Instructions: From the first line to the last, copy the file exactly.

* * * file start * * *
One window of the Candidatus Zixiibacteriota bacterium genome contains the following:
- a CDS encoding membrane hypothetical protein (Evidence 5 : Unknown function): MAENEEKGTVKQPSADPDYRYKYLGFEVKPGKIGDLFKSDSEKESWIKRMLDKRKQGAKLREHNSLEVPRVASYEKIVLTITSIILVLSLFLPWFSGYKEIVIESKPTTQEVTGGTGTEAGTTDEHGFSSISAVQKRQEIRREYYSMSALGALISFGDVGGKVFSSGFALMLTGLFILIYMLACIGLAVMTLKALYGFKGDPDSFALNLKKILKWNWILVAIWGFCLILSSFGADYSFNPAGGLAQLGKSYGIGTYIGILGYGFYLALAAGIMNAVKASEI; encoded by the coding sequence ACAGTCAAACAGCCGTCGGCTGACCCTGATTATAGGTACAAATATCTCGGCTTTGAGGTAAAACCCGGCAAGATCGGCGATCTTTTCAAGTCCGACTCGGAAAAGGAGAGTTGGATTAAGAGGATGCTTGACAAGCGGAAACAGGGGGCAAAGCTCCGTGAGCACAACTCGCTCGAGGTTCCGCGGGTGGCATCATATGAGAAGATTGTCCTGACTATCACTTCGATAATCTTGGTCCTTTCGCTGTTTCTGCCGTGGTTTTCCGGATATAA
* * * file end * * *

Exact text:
One window of the Candidatus Zixiibacteriota bacterium genome contains the following:
- a CDS encoding membrane hypothetical protein (Evidence 5 : Unknown function): MAENEEKGTVKQPSADPDYRYKYLGFEVKPGKIGDLFKSDSEKESWIKRMLDKRKQGAKLREHNSLEVPRVASYEKIVLTITSIILVLSLFLPWFSGYKEIVIESKPTTQEVTGGTGTEAGTTDEHGFSSISAVQKRQEIRREYYSMSALGALISFGDVGGKVFSSGFALMLTGLFILIYMLACIGLAVMTLKALYGFKGDPDSFALNLKKILKWNWILVAIWGFCLILSSFGADYSFNPAGGLAQLGKSYGIGTYIGILGYGFYLALAAGIMNAVKASEI; encoded by the coding sequence ACAGTCAAACAGCCGTCGGCTGACCCTGATTATAGGTACAAATATCTCGGCTTTGAGGTAAAACCCGGCAAGATCGGCGATCTTTTCAAGTCCGACTCGGAAAAGGAGAGTTGGATTAAGAGGATGCTTGACAAGCGGAAACAGGGGGCAAAGCTCCGTGAGCACAACTCGCTCGAGGTTCCGCGGGTGGCATCATATGAGAAGATTGTCCTGACTATCACTTCGATAATCTTGGTCCTTTCGCTGTTTCTGCCGTGGTTTTCCGGATATAA